12 August 2015. TV = 1182.9 hours. AUA: reading/writing classes = 58 hours, advanced class = 1203 hours, total class time = 2199 hours; currently at reading/writing level 2.
In this scene from episode 2 of มงกุฎดอกส้ม (mong kut dawk som) wife number one, addressing her Thai-born son with an obvious mixture of pride and affection, expresses concern that he’s too Thai — this includes his speaking abilities — and that he’s losing his Chinese roots. Note that she speaks Thai with a heavy Chinese accent, whereas he just sounds like a normal Thai.
I’ve heard stories of Americans who settle into a different part of the U.S. than where they were born and, without intending to, end up acquiring the local accent.continued…
Toward the end of my recent post on inadvertently obscene mispronunciation, I noted that Thai syllables cannot end in the S sound, and that native Thai speakers find this “terminal S” difficult or impossible to pronounce – unless, of course, they’ve learned English (or, presumably, any foreign language which can end a syllable in S).
And then yesterday I was watching episode 18 of วุ่นนักรักเต็มบ้าน woon nak rak tem ban (AKA Full House) and came across this scene:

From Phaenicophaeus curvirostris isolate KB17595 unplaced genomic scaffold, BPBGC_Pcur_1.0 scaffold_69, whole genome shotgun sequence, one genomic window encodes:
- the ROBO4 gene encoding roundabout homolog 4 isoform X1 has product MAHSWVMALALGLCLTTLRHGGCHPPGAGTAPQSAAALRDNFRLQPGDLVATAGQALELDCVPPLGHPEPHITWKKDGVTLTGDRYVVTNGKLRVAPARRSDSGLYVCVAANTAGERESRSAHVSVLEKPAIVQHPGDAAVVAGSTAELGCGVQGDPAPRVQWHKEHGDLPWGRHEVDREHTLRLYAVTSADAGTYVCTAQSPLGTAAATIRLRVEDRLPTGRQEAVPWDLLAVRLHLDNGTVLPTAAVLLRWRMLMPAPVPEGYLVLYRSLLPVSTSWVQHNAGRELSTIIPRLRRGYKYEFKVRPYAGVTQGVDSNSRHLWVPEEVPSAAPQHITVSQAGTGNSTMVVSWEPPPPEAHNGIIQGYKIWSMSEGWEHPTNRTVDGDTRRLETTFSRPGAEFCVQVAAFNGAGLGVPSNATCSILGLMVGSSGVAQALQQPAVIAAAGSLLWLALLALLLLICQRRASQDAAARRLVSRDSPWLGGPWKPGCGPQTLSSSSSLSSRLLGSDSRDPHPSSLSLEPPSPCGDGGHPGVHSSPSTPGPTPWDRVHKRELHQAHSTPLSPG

Uh-oh…video clip no longer available, see note in the update below.
While writing up Tuesday’s post I reread Stan Carey’s piece on pseudotranslations. Some of the commenters recalled mispronouncing words in a way that had grossly altered the meaning of what they were trying to say, and in some cases the resulting language was sexual or even obscene.continued…
6 September 2013; AT5 = 1051 hours; total time = 1989 hours; TV = 348 hours
Sometimes teachers in the advanced classes at AUA will briefly slip into the AT1-style pantomime they call “action” (with Thai pronunciation, that’s acTION!). In AUA’s most basic class teachers will continuously act out what they’re saying so that even students who don’t know any Thai at all can understand what’s going on.continued…